Aap Ki Adalat vs Baap Ki Adalat; Delhi HC Restrains Defendants From Using Marks Similar To India TV’s




In a significant ruling, Justice Anish Dayal of the Delhi High Court granted an ex-parte ad-interim injunction in favour of Independent News Service Private Limited (India TV) in a trademark infringement case filed against one Ravindra Kumar Choudhary and others, in an order dated May 30, 2024.

The case revolves around a well-known and prominent television program “Aap Ki Adalat” and the unauthorised use of marks/logos by the Defendant No.1 that are deceptively like those of Independent News Service Private Limited. The primary grievance was against Defendant No. 1, Ravindra Kumar Choudhary, a self-proclaimed political satirist, who allegedly used a deceptively similar mark on his social media handles.

The Plaintiffs, Independent News Service Pvt. Ltd and its Chairman and Editor-in-Chief, Mr. Rajat Sharma, filed a suit seeking a permanent injunction to restrain the Defendants from using marks and logos similar to Aap Ki Adalat and India TV. Independent News Service Pvt. Ltd. which incorporated in 1997, operates the popular Hindi news channel “India TV” and has a long-standing show Aap Ki Adalat which has garnered immense popularity and recognition.

The Plaintiff argued that this usage infringed upon their registered trademark and violated their intellectual property rights not only phonetically and visually but also conceptually conveyed similar idea.

Court’s Analysis & Findings

The Court examined the material placed on record by the Plaintiff and prima facie came to the conclusion the image impugned mark is deceptively similar to the registered mark of the Plaintiff and therefore, this is the fit case for grant of ex-parte ad-interim injunction. The key points of the court’s analysis included the following:

• Phonetic Similarity: The court found that “Aap Ki Adalat” and “Baap ki Adalat” are phonetically similar. The use of “Baap” instead of “Aap” does not sufficiently distinguish the two, especially taking into consideration the identical structure and cadence of the phrases.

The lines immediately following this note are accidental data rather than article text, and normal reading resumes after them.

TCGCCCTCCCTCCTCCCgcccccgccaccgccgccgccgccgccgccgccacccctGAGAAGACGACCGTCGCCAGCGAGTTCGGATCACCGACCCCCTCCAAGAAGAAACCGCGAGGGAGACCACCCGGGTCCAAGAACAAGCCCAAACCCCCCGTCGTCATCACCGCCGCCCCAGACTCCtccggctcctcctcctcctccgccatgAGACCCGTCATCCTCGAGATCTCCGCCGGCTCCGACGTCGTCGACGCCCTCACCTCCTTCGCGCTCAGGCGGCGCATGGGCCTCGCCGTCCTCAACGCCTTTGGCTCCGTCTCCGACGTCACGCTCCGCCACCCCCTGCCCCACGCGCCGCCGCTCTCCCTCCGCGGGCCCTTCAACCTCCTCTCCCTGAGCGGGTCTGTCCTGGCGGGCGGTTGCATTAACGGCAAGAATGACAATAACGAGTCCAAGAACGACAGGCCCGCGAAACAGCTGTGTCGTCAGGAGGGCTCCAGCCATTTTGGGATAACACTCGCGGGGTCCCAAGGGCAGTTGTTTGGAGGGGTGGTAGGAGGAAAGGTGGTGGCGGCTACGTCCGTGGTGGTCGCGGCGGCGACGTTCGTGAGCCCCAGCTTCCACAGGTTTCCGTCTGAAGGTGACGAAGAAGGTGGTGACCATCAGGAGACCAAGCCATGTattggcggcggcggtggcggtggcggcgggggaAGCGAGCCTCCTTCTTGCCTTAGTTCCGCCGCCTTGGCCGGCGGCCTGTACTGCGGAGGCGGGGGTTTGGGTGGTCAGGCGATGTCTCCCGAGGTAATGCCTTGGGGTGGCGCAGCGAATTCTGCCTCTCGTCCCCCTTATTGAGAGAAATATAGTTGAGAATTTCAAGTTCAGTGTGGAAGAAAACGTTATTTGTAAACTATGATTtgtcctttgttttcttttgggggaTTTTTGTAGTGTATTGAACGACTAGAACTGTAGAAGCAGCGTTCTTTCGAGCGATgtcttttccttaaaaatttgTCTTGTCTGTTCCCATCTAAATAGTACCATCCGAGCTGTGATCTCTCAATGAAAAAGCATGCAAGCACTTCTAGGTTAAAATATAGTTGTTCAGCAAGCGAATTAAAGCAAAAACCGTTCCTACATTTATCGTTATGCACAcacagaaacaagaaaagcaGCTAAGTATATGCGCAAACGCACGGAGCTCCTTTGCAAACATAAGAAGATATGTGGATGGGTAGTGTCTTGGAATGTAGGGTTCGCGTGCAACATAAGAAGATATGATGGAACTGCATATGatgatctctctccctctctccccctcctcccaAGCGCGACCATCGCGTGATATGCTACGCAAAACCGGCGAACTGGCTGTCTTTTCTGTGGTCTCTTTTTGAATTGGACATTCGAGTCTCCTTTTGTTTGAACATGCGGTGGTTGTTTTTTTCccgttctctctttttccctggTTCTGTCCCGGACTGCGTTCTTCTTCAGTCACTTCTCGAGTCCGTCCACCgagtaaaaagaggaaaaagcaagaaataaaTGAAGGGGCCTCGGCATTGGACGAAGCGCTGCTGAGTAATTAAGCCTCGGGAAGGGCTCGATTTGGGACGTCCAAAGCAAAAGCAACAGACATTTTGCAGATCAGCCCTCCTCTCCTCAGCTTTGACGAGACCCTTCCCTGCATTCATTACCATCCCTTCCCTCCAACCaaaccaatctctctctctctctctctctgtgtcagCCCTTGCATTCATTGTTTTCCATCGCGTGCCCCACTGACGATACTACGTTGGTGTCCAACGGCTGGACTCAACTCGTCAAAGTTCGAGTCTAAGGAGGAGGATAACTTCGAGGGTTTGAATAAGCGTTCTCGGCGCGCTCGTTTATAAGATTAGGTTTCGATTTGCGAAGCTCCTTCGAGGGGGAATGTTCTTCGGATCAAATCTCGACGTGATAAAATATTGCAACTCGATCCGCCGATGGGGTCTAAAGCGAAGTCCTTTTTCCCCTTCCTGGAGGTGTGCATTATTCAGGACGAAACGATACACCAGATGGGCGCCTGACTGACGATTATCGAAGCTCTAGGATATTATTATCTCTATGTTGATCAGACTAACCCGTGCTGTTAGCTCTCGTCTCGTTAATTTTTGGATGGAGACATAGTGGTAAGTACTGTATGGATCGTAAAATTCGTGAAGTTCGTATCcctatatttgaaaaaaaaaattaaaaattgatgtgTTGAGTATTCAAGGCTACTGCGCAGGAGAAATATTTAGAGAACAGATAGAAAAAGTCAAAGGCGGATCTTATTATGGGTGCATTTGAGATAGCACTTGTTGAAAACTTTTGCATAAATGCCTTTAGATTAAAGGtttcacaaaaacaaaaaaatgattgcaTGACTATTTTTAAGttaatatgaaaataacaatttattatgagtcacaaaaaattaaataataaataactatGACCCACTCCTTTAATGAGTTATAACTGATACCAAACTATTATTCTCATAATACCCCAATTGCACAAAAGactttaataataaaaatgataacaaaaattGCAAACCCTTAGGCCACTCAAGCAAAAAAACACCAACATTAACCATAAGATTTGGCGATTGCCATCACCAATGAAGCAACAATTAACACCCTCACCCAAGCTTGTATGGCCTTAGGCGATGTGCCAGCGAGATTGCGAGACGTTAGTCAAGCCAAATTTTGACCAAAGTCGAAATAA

• Visual Similarity: The visual presentation of “Baap ki Adalat” was also found to be similar to “Aap ki Adalat”. The Plaintiffs demonstrated how the defendant’s logo and presentation style mimicked their very own, which could lead to confusion amongst the audience. The following pictures can give a better understanding of the above similarities:

• Conceptual Similarity: Conceptually, both phrases imply a courtroom setting, reinforcing the likelihood of confusion. The court noted that the defendant’s usage leveraged the established reputation and format of “Aap Ki Adalat” to attract views.

It is highly evident by looking at the above pictures how the style and format of the show is copied by the defendant.

• Previous Precedents: The Plaintiffs referred to its previous cases where the court had upheld trademark rights, such as:

Independent News Service Pvt. Ltd. vs. India Broadcast Live LLC & Ors

Independent News Service Pvt. Ltd. vs. Sanjeev Shrivastva & Ors.

• The court’s decision underscores the importance of protecting intellectual property rights covering various dimensions of trademark infringement, including phonetic and visual similarities, especially in the realm of media and broadcasting.

Granting The Interim Injunction

Based on the above findings, the court concluded that the Plaintiffs had established a prima facie case for infringement. Accordingly, the Court restrained use of Infringing Marks and directed Defendant No.1 i.e. Ravindra Kumar Choudhary and his affiliates to refrain from using “Baap Ki Adalat” or any similar mark/logo in any form, including social media posts, audio-video content, and domain names. The Defendant No.1 has also been directed to remove infringing content from his social media platforms. While passing the ex-parte injunction order, Court also felt important to protect Personality Rights of Mr. Rajat Sharma by restraining the Defendants from using his photograph, video, or name in any infringing manner.